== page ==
A preliminary inquiry is an informal pre-trial procedure which is inquisitorial in nature. It is viewed as the first court appearance by a child, where the court, inter alia, considers the assessment report of the probation officer, with particular reference to the age estimation, the need to evaluate criminal capacity, if the child is 10 years or older, but under the age of 14 years. It is also during this inquiry where the court also considers the need to divert the matter before plea is tendered.

In 2012/2013, DoJ&CD reported a 42% increase in the number of preliminary inquiries held. This increase ought to be viewed in a positive light as it means that many children are saved from the harsh realities embedded in the criminal justice system so as to ensure that the system respects and protects their constitutional rights.

Legal Aid South Africa
Due to budgetary constraints, Legal Aid SA does not have dedicated practitioners to assist with preliminary inquiries, even in those areas where there is a dedicated preliminary inquiry court. Nevertheless, all our practitioners who serve in the normal courts are available to assist with preliminary inquiries in all cases where it is deemed necessary for the child to be assisted by a legal representative at the preliminary inquiry stage. The request will normally come from the magistrate conducting the preliminary inquiry. During the period under review, 15 295 of the total 25 517 preliminary inquiries conducted received legal representation by Legal Aid SA.

During 2012/2023, the NPA recorded an increase in cases diverted from the criminal justice system from 9 192 to 11 420. This rise in diversions came at a time questions were still asked as to what caused the decline in the previous reporting period from 16 462 to 9 192 diversion orders. With this increase, it could be assumed that the training interventions are beginning to make significant improvement in the newly-established child justice system.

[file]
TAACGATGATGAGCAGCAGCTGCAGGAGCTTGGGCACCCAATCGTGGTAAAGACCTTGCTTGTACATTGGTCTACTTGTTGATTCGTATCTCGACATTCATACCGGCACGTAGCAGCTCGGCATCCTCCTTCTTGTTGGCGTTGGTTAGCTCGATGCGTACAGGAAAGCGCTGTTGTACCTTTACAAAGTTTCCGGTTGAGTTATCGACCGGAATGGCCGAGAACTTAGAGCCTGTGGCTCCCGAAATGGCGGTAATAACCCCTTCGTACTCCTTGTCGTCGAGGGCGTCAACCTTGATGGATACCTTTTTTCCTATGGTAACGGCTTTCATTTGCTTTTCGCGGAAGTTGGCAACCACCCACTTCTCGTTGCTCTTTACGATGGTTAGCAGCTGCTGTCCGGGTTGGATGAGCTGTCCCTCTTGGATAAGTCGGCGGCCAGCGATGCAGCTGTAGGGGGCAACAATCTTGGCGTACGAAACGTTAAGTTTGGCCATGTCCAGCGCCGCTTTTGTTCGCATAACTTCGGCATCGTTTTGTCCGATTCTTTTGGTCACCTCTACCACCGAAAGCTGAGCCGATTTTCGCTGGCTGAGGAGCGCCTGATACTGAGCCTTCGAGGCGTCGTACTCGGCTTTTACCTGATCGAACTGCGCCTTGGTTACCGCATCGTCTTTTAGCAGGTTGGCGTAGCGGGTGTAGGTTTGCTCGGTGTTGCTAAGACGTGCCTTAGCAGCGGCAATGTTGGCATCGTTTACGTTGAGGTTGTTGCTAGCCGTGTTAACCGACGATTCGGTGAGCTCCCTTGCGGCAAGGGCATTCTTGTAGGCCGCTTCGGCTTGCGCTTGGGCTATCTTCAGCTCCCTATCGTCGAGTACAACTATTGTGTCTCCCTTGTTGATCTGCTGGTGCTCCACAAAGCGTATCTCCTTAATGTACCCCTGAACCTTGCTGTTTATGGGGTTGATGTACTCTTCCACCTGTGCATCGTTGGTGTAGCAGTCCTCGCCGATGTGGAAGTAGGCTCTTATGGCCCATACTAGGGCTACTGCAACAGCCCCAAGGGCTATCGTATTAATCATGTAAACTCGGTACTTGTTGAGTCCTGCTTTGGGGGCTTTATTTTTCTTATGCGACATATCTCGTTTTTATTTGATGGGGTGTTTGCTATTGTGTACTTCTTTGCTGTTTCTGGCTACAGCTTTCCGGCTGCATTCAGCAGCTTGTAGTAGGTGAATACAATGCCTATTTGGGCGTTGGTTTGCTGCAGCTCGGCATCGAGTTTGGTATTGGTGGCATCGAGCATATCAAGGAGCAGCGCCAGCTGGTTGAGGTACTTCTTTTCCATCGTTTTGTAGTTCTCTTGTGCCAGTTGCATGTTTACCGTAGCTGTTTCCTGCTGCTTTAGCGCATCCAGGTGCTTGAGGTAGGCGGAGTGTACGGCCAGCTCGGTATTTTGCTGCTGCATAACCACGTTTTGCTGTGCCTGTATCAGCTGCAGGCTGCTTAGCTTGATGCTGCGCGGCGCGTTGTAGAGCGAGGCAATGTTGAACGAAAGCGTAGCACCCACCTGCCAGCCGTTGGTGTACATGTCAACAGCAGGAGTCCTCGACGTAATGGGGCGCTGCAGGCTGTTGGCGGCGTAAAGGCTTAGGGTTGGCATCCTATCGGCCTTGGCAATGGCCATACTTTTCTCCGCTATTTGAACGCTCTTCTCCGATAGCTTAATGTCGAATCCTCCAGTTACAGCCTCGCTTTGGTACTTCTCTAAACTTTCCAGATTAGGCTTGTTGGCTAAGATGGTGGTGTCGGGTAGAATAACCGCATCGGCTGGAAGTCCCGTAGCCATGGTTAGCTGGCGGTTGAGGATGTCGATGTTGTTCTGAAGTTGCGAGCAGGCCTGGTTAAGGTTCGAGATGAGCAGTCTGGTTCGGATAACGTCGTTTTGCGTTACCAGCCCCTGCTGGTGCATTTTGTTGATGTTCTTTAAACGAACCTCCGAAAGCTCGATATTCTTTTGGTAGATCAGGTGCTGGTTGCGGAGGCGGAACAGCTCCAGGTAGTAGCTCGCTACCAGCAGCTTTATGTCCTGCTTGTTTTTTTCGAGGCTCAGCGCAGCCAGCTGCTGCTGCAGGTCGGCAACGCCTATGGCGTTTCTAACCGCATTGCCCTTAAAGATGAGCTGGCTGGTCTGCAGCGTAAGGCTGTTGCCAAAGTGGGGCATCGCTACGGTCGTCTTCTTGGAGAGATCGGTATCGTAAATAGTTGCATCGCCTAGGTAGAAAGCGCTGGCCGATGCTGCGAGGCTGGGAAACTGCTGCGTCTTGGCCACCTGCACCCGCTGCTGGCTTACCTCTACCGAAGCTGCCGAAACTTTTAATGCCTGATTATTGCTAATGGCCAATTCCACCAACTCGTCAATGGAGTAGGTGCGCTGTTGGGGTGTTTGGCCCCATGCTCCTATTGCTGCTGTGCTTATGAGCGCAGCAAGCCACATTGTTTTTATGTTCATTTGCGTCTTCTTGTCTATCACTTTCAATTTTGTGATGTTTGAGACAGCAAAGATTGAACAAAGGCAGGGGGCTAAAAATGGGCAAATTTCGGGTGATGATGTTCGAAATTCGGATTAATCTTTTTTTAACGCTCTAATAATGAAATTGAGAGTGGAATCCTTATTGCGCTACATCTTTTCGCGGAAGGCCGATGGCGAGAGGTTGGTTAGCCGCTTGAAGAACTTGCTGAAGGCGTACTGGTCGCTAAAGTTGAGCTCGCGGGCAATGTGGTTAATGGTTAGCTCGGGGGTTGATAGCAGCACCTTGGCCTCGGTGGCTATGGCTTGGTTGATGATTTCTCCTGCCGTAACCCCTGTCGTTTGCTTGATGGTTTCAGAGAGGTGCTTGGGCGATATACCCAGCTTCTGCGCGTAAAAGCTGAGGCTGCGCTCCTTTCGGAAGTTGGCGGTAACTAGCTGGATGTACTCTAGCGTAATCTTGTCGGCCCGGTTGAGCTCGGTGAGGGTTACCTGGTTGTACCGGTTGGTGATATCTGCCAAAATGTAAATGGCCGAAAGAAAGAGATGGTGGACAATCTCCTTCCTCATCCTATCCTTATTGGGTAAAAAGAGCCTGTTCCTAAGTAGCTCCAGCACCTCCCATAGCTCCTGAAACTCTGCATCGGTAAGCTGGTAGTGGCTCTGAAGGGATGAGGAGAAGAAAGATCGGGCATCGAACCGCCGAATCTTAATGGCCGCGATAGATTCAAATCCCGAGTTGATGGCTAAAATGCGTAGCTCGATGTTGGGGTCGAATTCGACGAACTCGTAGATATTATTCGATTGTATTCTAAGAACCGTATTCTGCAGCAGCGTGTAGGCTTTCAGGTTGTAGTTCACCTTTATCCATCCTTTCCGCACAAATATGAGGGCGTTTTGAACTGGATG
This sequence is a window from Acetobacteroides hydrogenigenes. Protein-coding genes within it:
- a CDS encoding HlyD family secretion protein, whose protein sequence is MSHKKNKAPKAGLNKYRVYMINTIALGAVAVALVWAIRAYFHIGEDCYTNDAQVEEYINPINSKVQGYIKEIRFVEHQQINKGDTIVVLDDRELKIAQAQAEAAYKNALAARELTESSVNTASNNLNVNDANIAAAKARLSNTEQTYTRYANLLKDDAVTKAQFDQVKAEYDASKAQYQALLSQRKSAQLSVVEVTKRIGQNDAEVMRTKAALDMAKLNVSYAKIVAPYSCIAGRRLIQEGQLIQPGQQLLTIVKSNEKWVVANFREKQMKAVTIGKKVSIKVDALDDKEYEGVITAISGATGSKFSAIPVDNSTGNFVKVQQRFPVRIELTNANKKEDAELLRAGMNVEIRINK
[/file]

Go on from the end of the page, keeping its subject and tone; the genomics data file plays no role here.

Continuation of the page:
One Stop Child Justice Centres (OSCJC’s)
During the previous financial year, the Minister of Justice and Constitutional Development designated theMatlosana Child and Youth Care Centre, North West, as a One Stop Child Justice Centre (OSCJC) in terms of section 89 of the Act. On the 22 February 2013, the Government Gazette Notice No 36179 was published for the designation of the Matlosana OSCJC. This Centre has, since February 2013 been fully operational. The jurisdictional areas of the Matlosana OSCJC include:

  1. Potchefstroom; 
  2. Ikageng
  3.  Wolmaransstad
  4.  Klerksdorp
  5.  Jouberton
  6.  Stilfontein
  7. Stilfontein Gold mines
  8. Khuma
  9. Orkney
  10. Kanana
  11. Hartbeesfontein
  12. Fochville
  13. Kokosi
  14. Tshing
  15. Christiana
  16. Bloemhof
  17. Schweizer-Reneke

The Department planned to convert the Khayalethemba Children’s Home, Eastern Cape into a One Stop Child Justice Centre, butcould not succeed because costs for refurbishment were subsequently increased to R28 million.

To date, there are 3 OSCJC’s that are fully operational in 3 provinces, viz. Eastern Cape, Free State and lastly North West. Below is the Table of fully operational OSCJC’s in the country:

Since 2010/2011, a total of 5 120 non-custodial sentences were imposed, whilst in a total of 728 cases children received imprisonment sentences.  The great variance in these two figures shows that our courts are indeed complying with the Act. The Department of Correctional Services has also reported that as at 31 March 2013, only 328 children were serving custodial sentences in the correctional facilities. Out of the 3 058 children who were remanded into correctional facilities whilst awaiting trial during this reporting time, only 135 children were awaiting trial as at 31 March 2013.

International Protocol
South Africa is committed to the establishment of a society that is non-violent and non-abusive to children. We are the proud signatory of the 1989 Convention on the Rights of the Child and the 1985 UN Declaration of Basic Principles of Justice for Victims of Crime and Abuse of Power, which requires all government stakeholders to treat victims of crime and abuse of power with compassion and respect for their dignity when engage with the criminal justice system.